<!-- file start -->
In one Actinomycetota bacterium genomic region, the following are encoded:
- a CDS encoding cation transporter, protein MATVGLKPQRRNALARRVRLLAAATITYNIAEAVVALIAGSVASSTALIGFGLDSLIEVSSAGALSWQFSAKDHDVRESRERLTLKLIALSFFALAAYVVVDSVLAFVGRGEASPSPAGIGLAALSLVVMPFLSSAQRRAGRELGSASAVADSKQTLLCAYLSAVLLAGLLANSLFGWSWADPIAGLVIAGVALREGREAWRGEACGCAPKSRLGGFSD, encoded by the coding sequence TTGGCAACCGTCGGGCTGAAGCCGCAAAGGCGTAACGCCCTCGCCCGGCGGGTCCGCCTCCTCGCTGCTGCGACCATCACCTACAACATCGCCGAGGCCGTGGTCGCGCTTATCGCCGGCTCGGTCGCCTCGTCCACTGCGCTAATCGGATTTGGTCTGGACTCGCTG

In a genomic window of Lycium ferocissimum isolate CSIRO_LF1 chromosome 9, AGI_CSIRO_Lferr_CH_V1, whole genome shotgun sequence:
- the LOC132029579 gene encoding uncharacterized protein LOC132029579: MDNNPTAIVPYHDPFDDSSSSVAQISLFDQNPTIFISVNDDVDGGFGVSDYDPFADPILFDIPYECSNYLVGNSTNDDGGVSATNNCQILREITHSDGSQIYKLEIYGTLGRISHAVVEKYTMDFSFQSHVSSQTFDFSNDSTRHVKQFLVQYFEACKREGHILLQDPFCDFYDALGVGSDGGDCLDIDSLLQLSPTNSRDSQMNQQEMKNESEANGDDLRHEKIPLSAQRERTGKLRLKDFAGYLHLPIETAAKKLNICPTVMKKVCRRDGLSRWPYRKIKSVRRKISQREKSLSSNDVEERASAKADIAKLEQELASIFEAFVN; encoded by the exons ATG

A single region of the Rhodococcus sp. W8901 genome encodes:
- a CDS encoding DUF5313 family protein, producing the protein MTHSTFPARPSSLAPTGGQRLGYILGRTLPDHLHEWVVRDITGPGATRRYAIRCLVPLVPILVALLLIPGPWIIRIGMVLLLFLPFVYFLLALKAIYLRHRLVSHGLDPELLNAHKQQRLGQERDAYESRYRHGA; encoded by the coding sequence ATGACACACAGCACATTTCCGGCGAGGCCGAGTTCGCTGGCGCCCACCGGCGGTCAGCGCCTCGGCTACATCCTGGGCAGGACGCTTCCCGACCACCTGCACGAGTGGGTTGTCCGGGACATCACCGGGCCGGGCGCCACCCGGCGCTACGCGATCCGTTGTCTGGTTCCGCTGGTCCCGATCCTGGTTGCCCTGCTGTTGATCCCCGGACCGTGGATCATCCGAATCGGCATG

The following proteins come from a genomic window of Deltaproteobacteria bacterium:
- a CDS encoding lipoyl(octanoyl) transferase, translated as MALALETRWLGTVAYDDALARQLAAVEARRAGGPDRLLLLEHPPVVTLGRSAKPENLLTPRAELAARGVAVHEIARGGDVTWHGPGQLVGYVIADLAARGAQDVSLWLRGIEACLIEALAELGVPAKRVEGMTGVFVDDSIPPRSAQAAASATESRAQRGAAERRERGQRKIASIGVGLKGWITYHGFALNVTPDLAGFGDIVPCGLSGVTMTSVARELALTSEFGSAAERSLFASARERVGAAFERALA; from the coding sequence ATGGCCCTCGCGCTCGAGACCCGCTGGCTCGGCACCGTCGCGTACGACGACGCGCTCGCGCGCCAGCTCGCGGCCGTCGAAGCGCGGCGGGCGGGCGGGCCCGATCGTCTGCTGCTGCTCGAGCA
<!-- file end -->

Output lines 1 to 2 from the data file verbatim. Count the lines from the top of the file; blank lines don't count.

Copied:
In one Actinomycetota bacterium genomic region, the following are encoded:
- a CDS encoding cation transporter, protein MATVGLKPQRRNALARRVRLLAAATITYNIAEAVVALIAGSVASSTALIGFGLDSLIEVSSAGALSWQFSAKDHDVRESRERLTLKLIALSFFALAAYVVVDSVLAFVGRGEASPSPAGIGLAALSLVVMPFLSSAQRRAGRELGSASAVADSKQTLLCAYLSAVLLAGLLANSLFGWSWADPIAGLVIAGVALREGREAWRGEACGCAPKSRLGGFSD, encoded by the coding sequence TTGGCAACCGTCGGGCTGAAGCCGCAAAGGCGTAACGCCCTCGCCCGGCGGGTCCGCCTCCTCGCTGCTGCGACCATCACCTACAACATCGCCGAGGCCGTGGTCGCGCTTATCGCCGGCTCGGTCGCCTCGTCCACTGCGCTAATCGGATTTGGTCTGGACTCGCTG